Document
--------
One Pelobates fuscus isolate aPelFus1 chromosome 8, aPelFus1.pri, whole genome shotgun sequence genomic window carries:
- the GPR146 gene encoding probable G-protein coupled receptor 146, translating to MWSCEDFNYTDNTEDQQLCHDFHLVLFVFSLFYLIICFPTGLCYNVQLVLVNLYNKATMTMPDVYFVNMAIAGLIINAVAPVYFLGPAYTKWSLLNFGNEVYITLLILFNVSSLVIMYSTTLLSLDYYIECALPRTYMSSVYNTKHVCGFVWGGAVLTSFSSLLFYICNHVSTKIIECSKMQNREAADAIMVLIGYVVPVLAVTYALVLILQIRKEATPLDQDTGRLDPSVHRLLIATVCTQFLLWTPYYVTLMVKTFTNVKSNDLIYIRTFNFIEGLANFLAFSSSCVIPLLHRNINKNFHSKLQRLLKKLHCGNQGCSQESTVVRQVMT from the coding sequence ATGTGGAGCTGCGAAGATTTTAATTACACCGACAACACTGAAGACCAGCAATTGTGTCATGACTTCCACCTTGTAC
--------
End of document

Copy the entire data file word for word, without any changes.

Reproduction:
One Pelobates fuscus isolate aPelFus1 chromosome 8, aPelFus1.pri, whole genome shotgun sequence genomic window carries:
- the GPR146 gene encoding probable G-protein coupled receptor 146, translating to MWSCEDFNYTDNTEDQQLCHDFHLVLFVFSLFYLIICFPTGLCYNVQLVLVNLYNKATMTMPDVYFVNMAIAGLIINAVAPVYFLGPAYTKWSLLNFGNEVYITLLILFNVSSLVIMYSTTLLSLDYYIECALPRTYMSSVYNTKHVCGFVWGGAVLTSFSSLLFYICNHVSTKIIECSKMQNREAADAIMVLIGYVVPVLAVTYALVLILQIRKEATPLDQDTGRLDPSVHRLLIATVCTQFLLWTPYYVTLMVKTFTNVKSNDLIYIRTFNFIEGLANFLAFSSSCVIPLLHRNINKNFHSKLQRLLKKLHCGNQGCSQESTVVRQVMT from the coding sequence ATGTGGAGCTGCGAAGATTTTAATTACACCGACAACACTGAAGACCAGCAATTGTGTCATGACTTCCACCTTGTAC